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Riders seek to develop rapport with horses in Olympic equestrian events
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In most Olympic sports, athletes try their best to beat a competitive opponent, or to overcome their own erratic performances, but in equestrian events in Hong Kong, they need to put some extra efforts on their equine pals.

Off the arena, riders offer meticulous care to their horses. In the arena, they often thankfully pat their horses after a successful show of dressage or jumping, while gently stroke them and comfort them after a failed movement.

Equestrianism, the only Olympic sport in which humans team up with animals, requires the horse and rider to establish a rapport in order to deliver a flawless performance. And only in such a state can the pair tackle the arduous movements the sport requires.

Germany's Hinrich Romeike, individual eventing gold medalist, said his horse Marius is a part of his life and he could not image "a life without him", adding that riding for a while after work was his everyday routine.

In case of an injury, even a minor one, riders would often choose not to continue with the competition for the sake of health of their horses.

Dutch medal hopeful Imke Schellekens-Bartels withdrew from Saturday's Grand Prix Special following the injury of her horse Sunrise.

"The injury must have developed during the competition on Thursday, before she was 100 percent in order. But afterwards we noticed a small problem that could well develop into something bigger and could harm the horse. This is the last thing I would want," said Schellekens-Bartels.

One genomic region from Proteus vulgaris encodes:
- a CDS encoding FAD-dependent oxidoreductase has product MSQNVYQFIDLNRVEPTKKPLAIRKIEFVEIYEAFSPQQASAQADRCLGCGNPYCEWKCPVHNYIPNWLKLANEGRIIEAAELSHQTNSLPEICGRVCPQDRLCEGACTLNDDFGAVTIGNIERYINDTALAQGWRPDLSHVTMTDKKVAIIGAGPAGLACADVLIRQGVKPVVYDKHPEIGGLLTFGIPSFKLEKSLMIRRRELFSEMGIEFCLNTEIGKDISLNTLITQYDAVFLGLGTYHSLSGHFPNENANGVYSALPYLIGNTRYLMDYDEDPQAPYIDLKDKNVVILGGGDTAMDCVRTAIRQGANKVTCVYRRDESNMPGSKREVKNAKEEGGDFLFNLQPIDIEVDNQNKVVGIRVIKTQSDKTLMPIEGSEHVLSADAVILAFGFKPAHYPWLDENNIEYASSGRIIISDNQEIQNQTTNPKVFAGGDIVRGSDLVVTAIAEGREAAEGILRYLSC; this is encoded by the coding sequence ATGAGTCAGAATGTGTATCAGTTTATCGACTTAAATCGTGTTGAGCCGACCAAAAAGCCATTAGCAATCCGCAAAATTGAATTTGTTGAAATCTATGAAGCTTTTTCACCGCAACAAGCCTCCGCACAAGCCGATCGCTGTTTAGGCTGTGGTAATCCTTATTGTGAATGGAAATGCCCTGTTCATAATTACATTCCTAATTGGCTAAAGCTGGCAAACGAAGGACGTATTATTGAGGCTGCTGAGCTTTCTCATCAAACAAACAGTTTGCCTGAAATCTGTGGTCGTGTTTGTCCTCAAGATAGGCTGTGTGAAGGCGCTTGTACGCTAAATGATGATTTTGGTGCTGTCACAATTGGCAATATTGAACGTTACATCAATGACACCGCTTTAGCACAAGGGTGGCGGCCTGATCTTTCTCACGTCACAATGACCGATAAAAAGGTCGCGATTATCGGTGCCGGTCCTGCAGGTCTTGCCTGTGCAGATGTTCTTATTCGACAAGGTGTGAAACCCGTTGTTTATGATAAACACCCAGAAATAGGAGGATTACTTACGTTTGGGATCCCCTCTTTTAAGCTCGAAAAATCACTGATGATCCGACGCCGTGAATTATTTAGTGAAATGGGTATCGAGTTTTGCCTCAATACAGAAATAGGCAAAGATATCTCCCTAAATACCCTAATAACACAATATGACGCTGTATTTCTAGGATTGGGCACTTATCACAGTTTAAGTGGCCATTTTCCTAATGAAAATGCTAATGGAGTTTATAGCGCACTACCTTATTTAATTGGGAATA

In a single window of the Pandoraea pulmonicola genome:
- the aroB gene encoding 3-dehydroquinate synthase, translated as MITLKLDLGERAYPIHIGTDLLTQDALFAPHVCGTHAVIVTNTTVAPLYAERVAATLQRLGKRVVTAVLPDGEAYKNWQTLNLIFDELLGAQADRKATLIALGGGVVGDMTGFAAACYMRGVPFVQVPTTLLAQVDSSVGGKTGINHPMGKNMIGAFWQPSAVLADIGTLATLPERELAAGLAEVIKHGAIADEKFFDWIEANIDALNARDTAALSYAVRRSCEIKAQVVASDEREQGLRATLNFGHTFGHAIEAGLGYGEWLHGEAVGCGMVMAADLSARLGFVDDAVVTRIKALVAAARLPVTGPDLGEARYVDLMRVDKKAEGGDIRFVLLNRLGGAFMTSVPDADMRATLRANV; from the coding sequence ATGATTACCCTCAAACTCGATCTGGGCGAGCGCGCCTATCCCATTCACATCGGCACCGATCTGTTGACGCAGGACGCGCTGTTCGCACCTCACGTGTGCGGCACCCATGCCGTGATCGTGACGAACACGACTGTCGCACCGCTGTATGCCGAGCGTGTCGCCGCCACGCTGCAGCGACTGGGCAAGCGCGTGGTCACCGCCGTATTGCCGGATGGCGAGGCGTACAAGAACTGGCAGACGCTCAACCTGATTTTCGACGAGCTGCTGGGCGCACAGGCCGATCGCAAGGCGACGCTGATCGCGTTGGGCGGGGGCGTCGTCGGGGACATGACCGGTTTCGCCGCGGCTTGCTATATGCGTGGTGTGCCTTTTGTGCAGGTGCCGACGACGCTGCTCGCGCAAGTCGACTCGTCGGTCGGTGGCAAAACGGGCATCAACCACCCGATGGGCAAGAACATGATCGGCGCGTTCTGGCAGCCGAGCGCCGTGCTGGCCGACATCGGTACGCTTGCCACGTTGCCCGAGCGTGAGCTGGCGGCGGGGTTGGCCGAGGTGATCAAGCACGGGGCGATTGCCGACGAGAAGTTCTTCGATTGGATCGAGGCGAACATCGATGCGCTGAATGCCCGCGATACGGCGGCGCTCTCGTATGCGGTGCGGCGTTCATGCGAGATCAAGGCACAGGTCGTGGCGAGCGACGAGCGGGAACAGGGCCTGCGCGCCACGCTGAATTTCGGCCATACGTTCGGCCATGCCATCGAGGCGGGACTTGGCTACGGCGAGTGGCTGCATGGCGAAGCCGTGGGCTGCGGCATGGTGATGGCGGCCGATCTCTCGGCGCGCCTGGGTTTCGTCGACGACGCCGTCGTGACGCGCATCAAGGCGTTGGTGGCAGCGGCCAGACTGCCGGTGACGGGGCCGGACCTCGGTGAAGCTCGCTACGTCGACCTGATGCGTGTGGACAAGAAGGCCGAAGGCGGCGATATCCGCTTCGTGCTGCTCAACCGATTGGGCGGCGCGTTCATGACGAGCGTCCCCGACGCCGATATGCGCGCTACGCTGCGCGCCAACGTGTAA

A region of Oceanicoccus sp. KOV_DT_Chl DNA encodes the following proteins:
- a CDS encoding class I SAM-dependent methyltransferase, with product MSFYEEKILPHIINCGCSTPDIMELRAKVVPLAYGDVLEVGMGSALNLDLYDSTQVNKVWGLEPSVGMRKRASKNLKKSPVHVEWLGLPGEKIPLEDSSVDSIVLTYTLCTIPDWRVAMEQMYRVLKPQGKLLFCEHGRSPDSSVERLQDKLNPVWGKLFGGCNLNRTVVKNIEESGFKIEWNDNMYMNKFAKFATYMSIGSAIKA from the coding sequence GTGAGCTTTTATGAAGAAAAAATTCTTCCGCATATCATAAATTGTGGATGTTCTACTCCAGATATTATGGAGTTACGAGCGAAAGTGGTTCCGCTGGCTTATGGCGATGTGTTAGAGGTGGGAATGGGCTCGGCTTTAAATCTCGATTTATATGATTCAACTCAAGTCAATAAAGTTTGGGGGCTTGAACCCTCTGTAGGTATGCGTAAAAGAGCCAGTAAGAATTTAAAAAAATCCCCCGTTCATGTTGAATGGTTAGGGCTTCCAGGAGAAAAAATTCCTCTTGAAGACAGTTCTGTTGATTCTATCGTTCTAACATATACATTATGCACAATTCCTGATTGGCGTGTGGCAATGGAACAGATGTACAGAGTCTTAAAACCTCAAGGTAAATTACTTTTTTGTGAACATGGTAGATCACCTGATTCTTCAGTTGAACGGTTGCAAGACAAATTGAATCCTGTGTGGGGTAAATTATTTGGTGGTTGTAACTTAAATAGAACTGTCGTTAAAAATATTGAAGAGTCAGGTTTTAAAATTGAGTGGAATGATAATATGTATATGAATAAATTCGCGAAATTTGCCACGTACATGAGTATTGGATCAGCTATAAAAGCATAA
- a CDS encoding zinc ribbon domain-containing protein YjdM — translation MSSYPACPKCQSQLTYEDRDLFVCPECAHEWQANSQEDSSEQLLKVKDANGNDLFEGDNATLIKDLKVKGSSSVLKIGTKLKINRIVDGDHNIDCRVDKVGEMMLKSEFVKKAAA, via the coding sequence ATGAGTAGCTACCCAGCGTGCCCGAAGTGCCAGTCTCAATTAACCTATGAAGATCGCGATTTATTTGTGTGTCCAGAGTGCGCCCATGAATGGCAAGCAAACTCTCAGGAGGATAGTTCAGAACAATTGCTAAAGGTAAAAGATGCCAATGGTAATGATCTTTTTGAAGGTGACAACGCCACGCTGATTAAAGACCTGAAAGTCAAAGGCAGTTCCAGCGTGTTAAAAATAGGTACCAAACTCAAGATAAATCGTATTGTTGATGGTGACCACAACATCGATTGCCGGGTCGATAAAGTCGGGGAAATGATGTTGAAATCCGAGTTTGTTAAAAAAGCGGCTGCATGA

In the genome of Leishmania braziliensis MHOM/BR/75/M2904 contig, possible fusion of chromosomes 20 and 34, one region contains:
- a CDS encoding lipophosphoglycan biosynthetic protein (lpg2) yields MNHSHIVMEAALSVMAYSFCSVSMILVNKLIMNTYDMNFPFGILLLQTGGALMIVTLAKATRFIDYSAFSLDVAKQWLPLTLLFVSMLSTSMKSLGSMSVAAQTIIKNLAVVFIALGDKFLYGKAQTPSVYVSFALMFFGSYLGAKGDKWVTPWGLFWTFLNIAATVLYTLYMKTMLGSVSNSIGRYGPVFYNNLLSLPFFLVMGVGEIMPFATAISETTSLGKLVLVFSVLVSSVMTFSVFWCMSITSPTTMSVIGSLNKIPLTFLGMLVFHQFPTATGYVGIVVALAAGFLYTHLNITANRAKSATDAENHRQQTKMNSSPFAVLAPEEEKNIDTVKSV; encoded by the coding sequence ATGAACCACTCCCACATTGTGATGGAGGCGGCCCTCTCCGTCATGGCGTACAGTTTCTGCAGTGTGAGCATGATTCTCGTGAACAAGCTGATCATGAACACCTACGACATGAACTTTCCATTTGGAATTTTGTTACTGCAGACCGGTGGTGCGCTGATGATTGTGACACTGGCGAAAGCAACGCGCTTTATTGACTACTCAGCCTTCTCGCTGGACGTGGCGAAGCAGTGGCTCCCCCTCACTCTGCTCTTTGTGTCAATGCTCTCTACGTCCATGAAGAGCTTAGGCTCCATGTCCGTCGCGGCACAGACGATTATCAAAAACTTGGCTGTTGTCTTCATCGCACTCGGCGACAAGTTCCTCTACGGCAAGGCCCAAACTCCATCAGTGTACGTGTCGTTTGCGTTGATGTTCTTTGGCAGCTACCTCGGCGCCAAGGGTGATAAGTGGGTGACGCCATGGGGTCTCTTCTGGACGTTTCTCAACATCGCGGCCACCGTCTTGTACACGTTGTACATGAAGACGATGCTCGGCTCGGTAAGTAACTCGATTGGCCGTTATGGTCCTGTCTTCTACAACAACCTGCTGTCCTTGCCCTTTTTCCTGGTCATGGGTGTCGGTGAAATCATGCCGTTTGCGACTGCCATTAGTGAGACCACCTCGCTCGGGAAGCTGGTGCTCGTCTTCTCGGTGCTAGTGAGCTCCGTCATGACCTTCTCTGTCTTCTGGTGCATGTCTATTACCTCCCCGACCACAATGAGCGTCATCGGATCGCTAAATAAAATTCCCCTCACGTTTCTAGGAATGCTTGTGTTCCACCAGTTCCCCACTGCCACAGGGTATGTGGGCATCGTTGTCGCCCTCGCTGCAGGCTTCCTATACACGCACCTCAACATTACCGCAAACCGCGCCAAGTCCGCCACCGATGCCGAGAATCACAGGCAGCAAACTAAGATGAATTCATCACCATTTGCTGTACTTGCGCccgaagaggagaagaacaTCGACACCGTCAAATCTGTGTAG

French rider Nicolas Touzaint, gold medalist of eventing team in the 2004 Games, also pulled out from the competition due to injury of his horse, a decision he made 10 minutes before the start of the events.

Japanese rider Hiroshi Hoketsu, at 67 the oldest competitor of the Beijing Games, made a comeback 44 years after his Olympic debut in the Tokyo Games.

First learning to ride at 12, Hoketsu competed in the Tokyo Games, finishing 40th in the show-jumping discipline. In the 1984 Los Angeles Games, he was a reserve and did not take part in the competition. He was chosen for the Seoul Games in 1988 but pulled out because his horse had quarantine problems.

In summing up of his experience as a veteran rider, Hoketsu said training a horse requires getting inside their minds.

He said one of the keys is to establish a close rapport with the horse. "You have to understand them, rather than ask them to understand you and you need to understand what kind of situation they are in and what you can ask of them," he said.

"It's even harder to find the perfect horse than to find a boyfriend," said Chinese rider Liu Lina. Her horse was a 12-year- old Anglo-Arab named Piroschka, whom Liu said she loved "at the first sight".

In preparation for the Games, Liu went to Europe to scout for a horse. After quite some time of frustration, she found Piroschka. "When Piroschka appeared, I was quite stunned. My experience told me this was the very one," she recalled.

Liu described the chestnut-colored mare as "something of a character", "very gentle and understanding." "She was named after a beautiful Hungarian goddess, and when she is in the dressage arena, it is just like the personification of beauty," said Liu.

Hong Kong rider Patrick Lam shocked the crowd on Friday with a flawless display on his horse Urban in the preliminary round of the showjumping competition.

Lam cleared all 12 obstacles and 15 fences without a single fault, and also finished the course well within the 88 seconds permitted.

Lam attributed much of his success to the excellent performance delivered by the 11-year-old Urban.

"I'm very happy with my horse, he jumped really well," Lam said, adding that the horse did 150 percent of his best.

(Xinhua News Agency August 18, 2008)

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